When I world build in any game one of the first things I do is build the map. For Fallout I brainstormed some locations, checked to make sure I wasn’t stepping on canon too much (I’m okay with doing some), and then did some thinking about how I would change the location.
I decided go with Providence. I then looked at the map and thought about what fresh hell I can unleash on it, and I decided that a large portion of the bay front areas would be 50ft underwater. I haven’t decided what the mechanism is, but that’s not critical for me. I then printed a Google maps sheet and penciled in the new coast line.
Now that I have my rough map and defining geography, I started to think about what the impact of a sunken city would have on how people lived and behaved- from a Fallout POV*. Who would settle where, and how would they interact? What is the tone of the various sections, and how does it treat outsiders?
I take all these scribbled notes and then start to think about what kind of campaign it’s going to be. What is going to be the underlying thread that eventually connects the quests, and when will side quests contribute to that?
From that I loom at how that may change what I wrote previously about the location. How do I need to shift things?
After that the time consuming part starts. I’m not writing a whole source book that others will read, but I want to put my thoughts and ideas into a cohesive document to cement them in my head, and allow me to look back to get ideas.
Now it’s time for NPCs. I only do a few ahead of time. These are people important to a district. Mayors, gang leaders, military figures, traders, and maybe religious leaders. They help serve as a seed for story making. Other NPCs I prefer to form organically as the players interact with them. It just makes for more memorable “people” inhabiting the world.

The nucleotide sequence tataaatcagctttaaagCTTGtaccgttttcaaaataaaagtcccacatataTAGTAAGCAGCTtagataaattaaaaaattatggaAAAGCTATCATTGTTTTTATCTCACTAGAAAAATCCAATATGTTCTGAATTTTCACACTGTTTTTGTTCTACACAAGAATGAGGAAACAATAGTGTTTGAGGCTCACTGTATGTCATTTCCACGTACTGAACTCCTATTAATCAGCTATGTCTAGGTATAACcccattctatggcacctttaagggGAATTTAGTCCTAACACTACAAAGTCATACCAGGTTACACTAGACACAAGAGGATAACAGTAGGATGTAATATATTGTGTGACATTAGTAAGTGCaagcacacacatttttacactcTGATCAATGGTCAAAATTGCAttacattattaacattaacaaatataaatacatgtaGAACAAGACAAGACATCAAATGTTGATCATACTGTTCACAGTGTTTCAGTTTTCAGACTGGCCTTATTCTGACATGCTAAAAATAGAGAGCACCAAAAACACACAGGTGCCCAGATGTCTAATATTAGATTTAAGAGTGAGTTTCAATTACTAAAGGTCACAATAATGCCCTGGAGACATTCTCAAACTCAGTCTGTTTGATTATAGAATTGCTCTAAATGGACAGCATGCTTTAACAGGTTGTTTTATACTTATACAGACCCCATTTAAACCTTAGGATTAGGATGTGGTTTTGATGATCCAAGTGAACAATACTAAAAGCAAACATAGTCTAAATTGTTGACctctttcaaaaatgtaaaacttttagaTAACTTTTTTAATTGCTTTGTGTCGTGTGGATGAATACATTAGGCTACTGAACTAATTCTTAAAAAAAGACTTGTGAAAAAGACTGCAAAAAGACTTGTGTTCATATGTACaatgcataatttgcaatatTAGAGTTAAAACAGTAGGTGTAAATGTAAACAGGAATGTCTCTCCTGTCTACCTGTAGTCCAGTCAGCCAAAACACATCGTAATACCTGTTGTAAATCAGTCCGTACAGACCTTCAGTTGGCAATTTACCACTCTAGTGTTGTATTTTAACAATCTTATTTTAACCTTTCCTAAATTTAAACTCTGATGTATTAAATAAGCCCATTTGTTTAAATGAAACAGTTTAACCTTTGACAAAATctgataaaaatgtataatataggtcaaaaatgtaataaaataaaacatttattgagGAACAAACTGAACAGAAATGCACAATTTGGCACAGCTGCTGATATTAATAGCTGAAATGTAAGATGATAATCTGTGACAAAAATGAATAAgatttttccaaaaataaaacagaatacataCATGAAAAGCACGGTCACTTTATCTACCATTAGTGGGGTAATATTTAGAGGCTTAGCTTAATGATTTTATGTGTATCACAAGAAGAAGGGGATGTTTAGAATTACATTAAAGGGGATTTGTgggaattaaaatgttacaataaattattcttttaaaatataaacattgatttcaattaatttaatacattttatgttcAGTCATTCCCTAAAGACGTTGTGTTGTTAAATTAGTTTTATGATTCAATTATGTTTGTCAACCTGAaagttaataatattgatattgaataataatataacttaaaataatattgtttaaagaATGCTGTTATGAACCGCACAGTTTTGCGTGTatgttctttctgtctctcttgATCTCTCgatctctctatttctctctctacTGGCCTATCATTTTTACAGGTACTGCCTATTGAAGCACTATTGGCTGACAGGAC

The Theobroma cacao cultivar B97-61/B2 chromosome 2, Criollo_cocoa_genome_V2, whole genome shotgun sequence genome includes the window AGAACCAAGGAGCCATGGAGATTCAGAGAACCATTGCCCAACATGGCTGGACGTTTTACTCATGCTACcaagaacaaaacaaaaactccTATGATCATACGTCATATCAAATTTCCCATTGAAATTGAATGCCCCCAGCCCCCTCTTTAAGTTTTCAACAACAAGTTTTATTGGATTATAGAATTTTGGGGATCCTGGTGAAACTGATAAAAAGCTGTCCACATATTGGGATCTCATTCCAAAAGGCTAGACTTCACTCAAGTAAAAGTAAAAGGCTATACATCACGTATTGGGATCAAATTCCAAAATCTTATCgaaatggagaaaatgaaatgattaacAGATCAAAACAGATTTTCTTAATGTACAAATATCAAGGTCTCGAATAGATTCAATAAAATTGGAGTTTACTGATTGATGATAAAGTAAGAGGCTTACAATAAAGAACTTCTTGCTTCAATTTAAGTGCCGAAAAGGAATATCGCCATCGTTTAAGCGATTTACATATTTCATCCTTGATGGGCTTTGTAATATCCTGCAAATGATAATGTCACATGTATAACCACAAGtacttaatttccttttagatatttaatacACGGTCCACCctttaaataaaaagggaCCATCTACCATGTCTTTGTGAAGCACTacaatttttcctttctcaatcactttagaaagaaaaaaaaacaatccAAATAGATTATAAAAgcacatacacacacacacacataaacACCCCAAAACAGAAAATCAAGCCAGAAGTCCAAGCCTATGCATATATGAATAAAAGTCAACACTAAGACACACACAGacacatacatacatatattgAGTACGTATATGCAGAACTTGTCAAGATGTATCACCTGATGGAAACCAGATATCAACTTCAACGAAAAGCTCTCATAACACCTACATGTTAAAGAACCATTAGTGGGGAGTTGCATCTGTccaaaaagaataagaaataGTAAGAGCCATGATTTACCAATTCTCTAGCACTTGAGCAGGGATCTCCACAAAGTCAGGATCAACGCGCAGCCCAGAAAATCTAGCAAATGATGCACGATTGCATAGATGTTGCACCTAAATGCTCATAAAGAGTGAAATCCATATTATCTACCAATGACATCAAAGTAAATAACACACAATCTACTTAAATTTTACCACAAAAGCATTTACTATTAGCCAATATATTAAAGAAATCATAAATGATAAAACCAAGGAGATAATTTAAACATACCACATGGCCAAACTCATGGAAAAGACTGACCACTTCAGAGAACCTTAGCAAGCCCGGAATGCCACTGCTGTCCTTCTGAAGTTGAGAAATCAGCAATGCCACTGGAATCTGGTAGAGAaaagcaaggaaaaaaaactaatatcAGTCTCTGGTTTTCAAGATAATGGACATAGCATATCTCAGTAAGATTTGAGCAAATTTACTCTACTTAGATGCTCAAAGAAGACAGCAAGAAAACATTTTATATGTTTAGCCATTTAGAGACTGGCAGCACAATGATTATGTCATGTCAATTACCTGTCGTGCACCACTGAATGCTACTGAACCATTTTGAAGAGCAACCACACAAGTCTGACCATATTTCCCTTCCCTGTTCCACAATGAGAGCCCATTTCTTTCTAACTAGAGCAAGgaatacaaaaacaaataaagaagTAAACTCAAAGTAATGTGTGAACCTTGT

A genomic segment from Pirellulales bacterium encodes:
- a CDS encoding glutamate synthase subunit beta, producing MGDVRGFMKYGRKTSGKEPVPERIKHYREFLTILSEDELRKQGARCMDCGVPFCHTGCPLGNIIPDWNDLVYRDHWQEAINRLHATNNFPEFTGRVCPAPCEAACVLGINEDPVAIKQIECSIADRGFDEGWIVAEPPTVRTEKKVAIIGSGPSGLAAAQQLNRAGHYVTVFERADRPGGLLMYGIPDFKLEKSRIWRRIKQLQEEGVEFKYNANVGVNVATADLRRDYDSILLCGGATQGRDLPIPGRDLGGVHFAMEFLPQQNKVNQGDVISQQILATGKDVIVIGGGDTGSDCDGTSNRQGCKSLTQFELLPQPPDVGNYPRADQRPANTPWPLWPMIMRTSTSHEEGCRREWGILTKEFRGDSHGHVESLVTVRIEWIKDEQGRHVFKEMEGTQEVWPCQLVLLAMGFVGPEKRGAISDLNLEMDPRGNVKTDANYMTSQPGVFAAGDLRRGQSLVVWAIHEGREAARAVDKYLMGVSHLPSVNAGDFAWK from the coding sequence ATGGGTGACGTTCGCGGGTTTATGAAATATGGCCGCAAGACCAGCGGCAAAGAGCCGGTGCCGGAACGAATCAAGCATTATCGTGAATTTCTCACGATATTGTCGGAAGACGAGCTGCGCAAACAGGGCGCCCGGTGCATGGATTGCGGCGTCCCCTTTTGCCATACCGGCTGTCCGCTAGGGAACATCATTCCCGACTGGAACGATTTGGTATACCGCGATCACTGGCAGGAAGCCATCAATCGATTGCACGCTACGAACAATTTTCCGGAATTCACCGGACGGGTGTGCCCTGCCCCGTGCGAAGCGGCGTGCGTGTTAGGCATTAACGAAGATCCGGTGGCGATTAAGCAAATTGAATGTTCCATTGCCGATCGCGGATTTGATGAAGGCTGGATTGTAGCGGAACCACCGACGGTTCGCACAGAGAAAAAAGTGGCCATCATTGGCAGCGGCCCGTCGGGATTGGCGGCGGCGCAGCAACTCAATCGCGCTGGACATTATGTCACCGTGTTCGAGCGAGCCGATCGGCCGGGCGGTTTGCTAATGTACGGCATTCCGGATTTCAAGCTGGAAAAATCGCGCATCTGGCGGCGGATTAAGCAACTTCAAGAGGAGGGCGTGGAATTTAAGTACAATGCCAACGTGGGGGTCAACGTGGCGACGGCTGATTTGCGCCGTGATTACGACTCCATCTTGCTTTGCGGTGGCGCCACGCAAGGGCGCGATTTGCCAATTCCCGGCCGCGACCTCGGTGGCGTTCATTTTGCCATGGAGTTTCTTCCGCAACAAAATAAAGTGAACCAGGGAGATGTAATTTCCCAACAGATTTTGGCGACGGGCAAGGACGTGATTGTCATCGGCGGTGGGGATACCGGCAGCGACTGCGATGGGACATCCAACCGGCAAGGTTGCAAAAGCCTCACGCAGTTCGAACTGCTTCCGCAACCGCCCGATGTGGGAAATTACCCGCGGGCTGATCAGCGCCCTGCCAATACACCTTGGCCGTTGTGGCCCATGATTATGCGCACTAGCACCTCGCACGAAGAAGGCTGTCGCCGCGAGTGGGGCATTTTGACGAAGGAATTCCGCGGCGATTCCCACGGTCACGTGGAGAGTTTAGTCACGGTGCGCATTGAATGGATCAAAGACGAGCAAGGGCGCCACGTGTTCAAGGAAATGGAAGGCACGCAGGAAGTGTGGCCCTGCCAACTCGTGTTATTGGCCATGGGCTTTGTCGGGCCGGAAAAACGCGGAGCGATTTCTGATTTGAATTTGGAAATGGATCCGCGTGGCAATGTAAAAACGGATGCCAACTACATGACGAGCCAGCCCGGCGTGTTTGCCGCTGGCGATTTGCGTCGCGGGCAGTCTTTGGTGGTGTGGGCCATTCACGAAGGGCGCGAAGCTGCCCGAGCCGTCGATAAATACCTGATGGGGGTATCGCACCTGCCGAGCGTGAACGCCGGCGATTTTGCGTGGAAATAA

The final part of world building for me is making final maps of the area and districts. Having a real city as a guide helps this a ton. Knowing distances helps me run a game, and seeing the maps helps players get into the setting.
After that I start making the first adventure. Having the world defined helps make that alot quicker.
Side note: One of the things that some players stumble on in test sessions was the fact that they are fixated on what the Commonwealth was like in the video game, and fail to realize that some shortcuts you have to make in that medium that do not have to be present in a TTRPG. The one I hit was how video games have to squish space. In Fallout 4 Concord has a total of maybe 15 buildings, and is a 5 minute walk from Lexington. When I pulled out some more close to reality numbers they were a bit confused why it took longer. The Fallout Commonwealth diverges from ours in many ways but setting thr scope was important to me.
Anyway, that’s my process. I enjoy it.
*Fallout, like most post apoc entertainment, takes a pretty grim view on humanity’s ability to reform functioning cities. I try to not let my own humble education on such things get in the way of fun games, so I keep things as “Fallout” as possible.